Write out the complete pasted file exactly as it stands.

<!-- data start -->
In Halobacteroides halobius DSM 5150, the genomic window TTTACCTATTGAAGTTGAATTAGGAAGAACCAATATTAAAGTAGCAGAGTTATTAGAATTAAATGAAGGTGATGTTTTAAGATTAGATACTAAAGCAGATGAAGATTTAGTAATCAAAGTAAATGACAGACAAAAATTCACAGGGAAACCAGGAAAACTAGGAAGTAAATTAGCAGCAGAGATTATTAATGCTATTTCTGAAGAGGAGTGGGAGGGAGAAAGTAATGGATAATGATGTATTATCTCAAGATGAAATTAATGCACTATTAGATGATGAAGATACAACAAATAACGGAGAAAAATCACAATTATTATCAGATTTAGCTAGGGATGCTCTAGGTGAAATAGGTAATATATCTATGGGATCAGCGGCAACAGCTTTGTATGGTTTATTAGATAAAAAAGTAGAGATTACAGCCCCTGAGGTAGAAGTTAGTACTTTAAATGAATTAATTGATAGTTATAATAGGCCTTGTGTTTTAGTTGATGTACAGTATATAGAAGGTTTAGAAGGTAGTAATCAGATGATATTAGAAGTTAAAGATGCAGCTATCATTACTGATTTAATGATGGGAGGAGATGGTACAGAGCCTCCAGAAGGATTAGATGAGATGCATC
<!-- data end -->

In Halobacteroides halobius DSM 5150, the genomic window TTTACCTATTGAAGTTGAATTAGGAAGAACCAATATTAAAGTAGCAGAGTTATTAGAATTAAATGAAGGTGATGTTTTAAGATTAGATACTAAAGCAGATGAAGATTTAGTAATCAAAGTAAATGACAGACAAAAATTCACAGGGAAACCAGGAAAACTAGGAAGTAAATTAGCAGCAGAGATTATTAATGCTATTTCTGAAGAGGAGTGGGAGGGAGAAAGTAATGGATAATGATGTATTATCTCAAGATGAAATTAATGCACTATTAGATGATGAAGATACAACAAATAACGGAGAAAAATCACAATTATTATCAGATTTAGCTAGGGATGCTCTAGGTGAAATAGGTAATATATCTATGGGATCAGCGGCAACAGCTTTGTATGGTTTATTAGATAAAAAAGTAGAGATTACAGCCCCTGAGGTAGAAGTTAGTACTTTAAATGAATTAATTGATAGTTATAATAGGCCTTGTGTTTTAGTTGATGTACAGTATATAGAAGGTTTAGAAGGTAGTAATCAGATGATATTAGAAGTTAAAGATGCAGCTATCATTACTGATTTAATGATGGGAGGAGATGGTACAGAGCCTCCAGAAGGATTAGATGAGATGCATC